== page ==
For now we’ve moved Eclipse VJET into this area and made Arquillian Tools and AngularJS available for Developer Studio users.

The "Early Access" features are from an isolated update site that only gets added if you press "Show Early Access" and when you unselect "Early Access" we will remove/disable those update sites thus you will not receive anymore updates of those features.

Try it out!

VPE is dead, long live VPE!

VPE has been refactored to use the new HTML Preview feature.

This means we will use your system native browser to preview HTML5 based pages (XHTML/JSF will still use the old XULRunner based browser if possible).

Visual Page Editor

This new preview has much better Javascript support and just looks better.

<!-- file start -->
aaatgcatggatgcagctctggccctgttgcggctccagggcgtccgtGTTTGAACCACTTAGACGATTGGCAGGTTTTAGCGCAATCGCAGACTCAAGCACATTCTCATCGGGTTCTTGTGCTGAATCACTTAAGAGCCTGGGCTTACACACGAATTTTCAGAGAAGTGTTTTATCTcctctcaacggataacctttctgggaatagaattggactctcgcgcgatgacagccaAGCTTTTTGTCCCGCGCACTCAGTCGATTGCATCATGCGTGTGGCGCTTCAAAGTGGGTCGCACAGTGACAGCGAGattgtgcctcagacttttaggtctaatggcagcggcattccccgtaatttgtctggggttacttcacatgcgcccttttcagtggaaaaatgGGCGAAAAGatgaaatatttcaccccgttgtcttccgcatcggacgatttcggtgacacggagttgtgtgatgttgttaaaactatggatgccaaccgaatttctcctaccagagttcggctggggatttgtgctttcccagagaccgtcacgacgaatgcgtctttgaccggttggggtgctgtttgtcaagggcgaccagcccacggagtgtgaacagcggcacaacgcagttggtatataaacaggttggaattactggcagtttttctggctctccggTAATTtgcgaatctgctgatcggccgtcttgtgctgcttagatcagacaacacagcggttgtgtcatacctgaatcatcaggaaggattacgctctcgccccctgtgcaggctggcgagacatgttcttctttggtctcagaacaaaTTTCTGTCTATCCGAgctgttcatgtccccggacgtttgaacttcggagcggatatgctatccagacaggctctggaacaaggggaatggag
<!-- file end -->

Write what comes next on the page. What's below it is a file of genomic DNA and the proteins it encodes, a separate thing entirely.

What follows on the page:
If you do not like the split editor view you can also open it as a separate view which will show the HTML representation of editors that uses the WTP based XML DOM model (i.e. our html editor and wtp xml editors).

The preview supports navigating between source and the visual elements allowing you to easily find the right place in the code.

Better JavaScript

To improve Eclipse JSDT default JavaScript we’ve done many fixes to it that are available in stock Eclipse, but for JBoss Tools we’ve started to try use Tern behind the scenes via Angello Zerr’s angularjs-eclipse and tern-java projects.

In JBoss Tools Tern is now automatically enabled on Javascript based projects intended to give you much stronger and better content assist in addition to what Eclipse JSDT provides.

JavaScript ECMA 5

We are trying to make it that there is no user setup needed for most common javascript functionallity to work.

For example if you create a Hybrid Mobile Tooling project we will enable the support for Apache Cordova Javascript out of the box.

CordvaJS Content assist

AngularJS support

As an experiemnt, we’ve made AngularJS available from JBoss Central under "Early Access" to give a try if you are an Angular user.